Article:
Not all stories should have a happy ending though. Negative ones can sometimes be used to showcase mistakes and how one could learn and adapt from them.

Examples of Brand Storytelling

As a branding tool, stories can be used both for internal and external brand communication. It can be used as a management tool, advertising tool, media publicity tool, and a relationship building tool with one’s customers.

Citing numerous examples of companies which have used storytelling to great effect like 3M, Apple, SAS (Scandinavian Airlines), Motorola, Kelloggs, and of course Virgin Group (through the lenses of its irrepressible founder Richard Branson), the book offered lots of useful and practical ways to make storytelling not just a myth but a reality.

I particularly liked how it ended with the example of the Blair Witch Project.

The Blair Witch Project

The Blair Witch Project was one of the most creative approaches in executing a pre-publicity campaign for a movie. It resulted in a €34,000 movie generating a worldwide sales of more than €135 million.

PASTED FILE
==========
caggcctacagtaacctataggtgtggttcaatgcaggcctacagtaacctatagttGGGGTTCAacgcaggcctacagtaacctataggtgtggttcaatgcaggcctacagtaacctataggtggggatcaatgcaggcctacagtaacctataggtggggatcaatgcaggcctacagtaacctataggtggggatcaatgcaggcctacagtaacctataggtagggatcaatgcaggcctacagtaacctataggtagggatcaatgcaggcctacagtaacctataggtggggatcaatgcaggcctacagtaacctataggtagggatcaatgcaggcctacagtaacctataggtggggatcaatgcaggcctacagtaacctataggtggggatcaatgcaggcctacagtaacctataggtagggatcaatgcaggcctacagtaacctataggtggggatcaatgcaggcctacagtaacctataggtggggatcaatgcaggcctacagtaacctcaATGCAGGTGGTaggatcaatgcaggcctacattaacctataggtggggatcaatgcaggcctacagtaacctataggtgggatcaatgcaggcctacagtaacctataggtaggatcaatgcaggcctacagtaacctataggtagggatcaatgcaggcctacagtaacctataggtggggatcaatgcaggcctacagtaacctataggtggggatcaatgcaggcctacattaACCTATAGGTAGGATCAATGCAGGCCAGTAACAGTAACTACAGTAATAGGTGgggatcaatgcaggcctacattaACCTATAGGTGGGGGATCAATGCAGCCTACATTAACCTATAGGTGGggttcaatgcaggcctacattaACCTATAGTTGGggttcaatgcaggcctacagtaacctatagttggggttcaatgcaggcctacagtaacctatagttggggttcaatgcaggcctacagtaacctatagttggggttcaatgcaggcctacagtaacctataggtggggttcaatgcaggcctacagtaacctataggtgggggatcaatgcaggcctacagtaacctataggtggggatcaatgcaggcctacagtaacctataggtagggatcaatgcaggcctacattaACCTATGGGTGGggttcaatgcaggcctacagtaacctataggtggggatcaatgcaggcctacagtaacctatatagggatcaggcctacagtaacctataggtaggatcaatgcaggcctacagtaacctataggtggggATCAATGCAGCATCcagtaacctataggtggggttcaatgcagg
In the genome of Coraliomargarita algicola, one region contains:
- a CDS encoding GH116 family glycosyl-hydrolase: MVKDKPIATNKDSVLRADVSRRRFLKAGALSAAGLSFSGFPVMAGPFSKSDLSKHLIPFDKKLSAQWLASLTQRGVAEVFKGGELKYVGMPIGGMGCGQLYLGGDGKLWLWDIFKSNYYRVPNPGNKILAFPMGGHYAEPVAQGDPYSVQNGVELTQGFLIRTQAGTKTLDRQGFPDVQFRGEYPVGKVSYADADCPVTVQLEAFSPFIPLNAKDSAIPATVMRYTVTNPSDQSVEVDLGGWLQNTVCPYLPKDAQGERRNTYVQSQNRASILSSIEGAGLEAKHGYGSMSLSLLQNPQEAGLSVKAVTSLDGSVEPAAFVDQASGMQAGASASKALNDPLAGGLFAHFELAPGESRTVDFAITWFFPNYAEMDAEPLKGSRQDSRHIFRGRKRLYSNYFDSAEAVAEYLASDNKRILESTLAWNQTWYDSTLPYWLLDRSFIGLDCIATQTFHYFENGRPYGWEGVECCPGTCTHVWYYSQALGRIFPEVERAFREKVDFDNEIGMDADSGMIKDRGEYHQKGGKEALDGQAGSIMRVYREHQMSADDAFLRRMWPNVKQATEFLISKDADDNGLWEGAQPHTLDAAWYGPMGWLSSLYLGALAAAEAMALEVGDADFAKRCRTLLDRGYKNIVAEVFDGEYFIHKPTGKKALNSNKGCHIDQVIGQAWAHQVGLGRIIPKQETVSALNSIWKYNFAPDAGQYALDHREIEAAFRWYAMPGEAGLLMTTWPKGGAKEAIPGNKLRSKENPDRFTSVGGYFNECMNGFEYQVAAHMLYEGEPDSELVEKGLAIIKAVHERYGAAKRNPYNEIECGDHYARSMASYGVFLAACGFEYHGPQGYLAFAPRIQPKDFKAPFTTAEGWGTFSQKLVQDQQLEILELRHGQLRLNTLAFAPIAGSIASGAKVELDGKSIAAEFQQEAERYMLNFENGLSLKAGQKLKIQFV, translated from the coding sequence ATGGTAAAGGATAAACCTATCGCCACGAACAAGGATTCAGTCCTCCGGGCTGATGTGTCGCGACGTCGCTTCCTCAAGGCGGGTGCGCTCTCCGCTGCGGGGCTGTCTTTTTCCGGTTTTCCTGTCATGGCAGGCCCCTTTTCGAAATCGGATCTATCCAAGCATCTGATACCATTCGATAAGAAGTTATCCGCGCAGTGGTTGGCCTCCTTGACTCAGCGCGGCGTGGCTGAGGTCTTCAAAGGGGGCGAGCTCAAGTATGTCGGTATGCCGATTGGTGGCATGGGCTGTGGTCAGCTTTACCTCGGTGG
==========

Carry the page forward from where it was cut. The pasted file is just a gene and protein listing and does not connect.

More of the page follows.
What appeared to be a “true story” of three college students disappearing in the woods of Blair in Maryland, USA, while making a documentary about a mythical Blair Witch turned out to be an elaborate effort in “mischief marketing”.

Through various news stories in the media (including covers on Time magazine and Newsweek), an official website ( and the appearance of various “witnesses”, “police officers” and “relatives”, an elaborate scam was orchestrated as part of the plot in marketing the movie. The spinning of this intricate yarn culminated in the successful launch of the movie.

Though dismissed as deceptive by some, the Blair Witch Project campaign demonstrated clearly how clever and systematic storytelling could help to build hype for one’s otherwise humdrum product and service launch.

Of course, not all stories need to be as convoluted or complex. Even simple stories can be inspiring and emotionally compelling, and perhaps it is here that one should start.

Have you related a brand story linked to your company? If not, why not look at telling one today?